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3.6. Abstract Classes and Methods

In Example 3-4, we declared our Circle class to be part of a package named shapes. Suppose we plan to implement a number of shape classes: Rectangle, Square, Ellipse, Triangle, and so on. We can give these shape classes our two basic area() and circumference() methods. Now, to make it easy to work with an array of shapes, it would be helpful if all our shape classes had a common superclass, Shape. If we structure our class hierarchy this way, every shape object, regardless of the actual type of shape it represents, can be assigned to variables, fields, or array elements of type Shape. We want the Shape class to encapsulate whatever features all our shapes have in common (e.g., the area() and circumference() methods). But our generic Shape class doesn't represent any real kind of shape, so it cannot define useful implementations of the methods. Java handles this situation with abstract methods.

Java lets us define a method without implementing it by declaring the method with the abstract modifier. An abstract method has no body; it simply has a signature definition followed by a semicolon.[7] Here are the rules about abstract methods and the abstract classes that contain them:

[7] An abstract method in Java is something like a pure virtual function in C++ (i.e., a virtual function that is declared = 0). In C++, a class that contains a pure virtual function is called an abstract class and cannot be instantiated. The same is true of Java classes that contain abstract methods.

There is an important feature of the rules of abstract methods. If we define the Shape class to have abstractarea() and circumference() methods, any subclass of Shape is required to provide implementations of these methods so it can be instantiated. In other words, every Shape object is guaranteed to have implementations of these methods defined. Example 3-5 shows how this might work. It defines an abstractShape class and two concrete subclasses of it.

Example 3-5. An Abstract Class and Concrete Subclasses

public abstract class Shape {
  public abstract double area();            // Abstract methods: note
  public abstract double circumference();   // semicolon instead of body.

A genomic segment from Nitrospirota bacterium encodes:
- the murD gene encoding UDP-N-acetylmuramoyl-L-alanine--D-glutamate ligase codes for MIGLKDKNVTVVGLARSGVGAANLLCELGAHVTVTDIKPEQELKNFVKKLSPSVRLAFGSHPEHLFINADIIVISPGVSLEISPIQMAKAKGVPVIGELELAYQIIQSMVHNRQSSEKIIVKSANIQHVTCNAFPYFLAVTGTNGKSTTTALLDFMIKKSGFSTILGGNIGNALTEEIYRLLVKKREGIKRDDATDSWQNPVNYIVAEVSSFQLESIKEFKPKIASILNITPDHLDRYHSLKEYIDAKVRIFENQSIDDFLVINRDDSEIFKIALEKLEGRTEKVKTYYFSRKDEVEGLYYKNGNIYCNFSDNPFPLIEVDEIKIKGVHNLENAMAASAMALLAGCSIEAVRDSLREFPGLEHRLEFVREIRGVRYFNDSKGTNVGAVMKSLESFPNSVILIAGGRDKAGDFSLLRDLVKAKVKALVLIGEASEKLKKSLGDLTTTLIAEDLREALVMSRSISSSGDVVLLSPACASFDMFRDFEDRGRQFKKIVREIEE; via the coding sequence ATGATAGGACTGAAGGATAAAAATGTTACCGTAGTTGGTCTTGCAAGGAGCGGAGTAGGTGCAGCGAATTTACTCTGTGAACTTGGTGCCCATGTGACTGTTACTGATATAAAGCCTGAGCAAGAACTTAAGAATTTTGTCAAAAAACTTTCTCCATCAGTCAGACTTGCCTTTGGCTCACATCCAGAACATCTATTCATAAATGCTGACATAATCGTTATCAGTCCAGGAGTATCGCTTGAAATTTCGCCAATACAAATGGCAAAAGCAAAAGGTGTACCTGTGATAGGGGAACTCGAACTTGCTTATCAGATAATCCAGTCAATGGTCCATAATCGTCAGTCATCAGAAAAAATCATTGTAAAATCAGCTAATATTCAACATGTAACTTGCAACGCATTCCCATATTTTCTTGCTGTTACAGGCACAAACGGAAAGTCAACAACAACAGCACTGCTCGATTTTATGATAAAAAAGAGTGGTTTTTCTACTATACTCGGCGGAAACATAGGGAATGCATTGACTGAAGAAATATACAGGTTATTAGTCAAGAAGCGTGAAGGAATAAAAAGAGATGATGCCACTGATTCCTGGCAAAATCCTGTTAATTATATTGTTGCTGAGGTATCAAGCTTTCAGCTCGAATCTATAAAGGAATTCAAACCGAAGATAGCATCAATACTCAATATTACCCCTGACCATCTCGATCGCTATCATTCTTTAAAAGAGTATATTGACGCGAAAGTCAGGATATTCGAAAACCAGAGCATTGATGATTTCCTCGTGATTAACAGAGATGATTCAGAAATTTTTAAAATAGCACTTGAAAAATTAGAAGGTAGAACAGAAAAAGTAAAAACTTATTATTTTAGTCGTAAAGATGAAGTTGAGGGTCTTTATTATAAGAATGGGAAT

class Circle extends Shape {
  public static final double PI = 3.14159265358979323846;
  protected double r;                              // Instance data
  public Circle(double r) { this.r = r; }          // Constructor
  public double getRadius() { return r; }          // Accessor
  public double area() { return PI*r*r; }          // Implementations of
  public double circumference() { return 2*PI*r; } // abstract methods. 

class Rectangle extends Shape {
  protected double w, h;                               // Instance data
  public Rectangle(double w, double h) {               // Constructor
    this.w = w;  this.h = h; 
  public double getWidth() { return w; }               // Accessor method
  public double getHeight() { return h; }              // Another accessor
  public double area() { return w*h; }                 // Implementations of
  public double circumference() { return 2*(w + h); }  // abstract methods.

Each abstract method in Shape has a semicolon right after its parentheses. There are no curly braces, and no method body is defined. Using the classes defined in Example 3-5, we can now write code like this:

Shape[] shapes = new Shape[3];          // Create an array to hold shapes
shapes[0] = new Circle(2.0);            // Fill in the array
shapes[1] = new Rectangle(1.0, 3.0);
shapes[2] = new Rectangle(4.0, 2.0);

double total_area = 0;
for(int i = 0; i < shapes.length; i++)
    total_area += shapes[i].area();     // Compute the area of the shapes

There are two important points to notice here:

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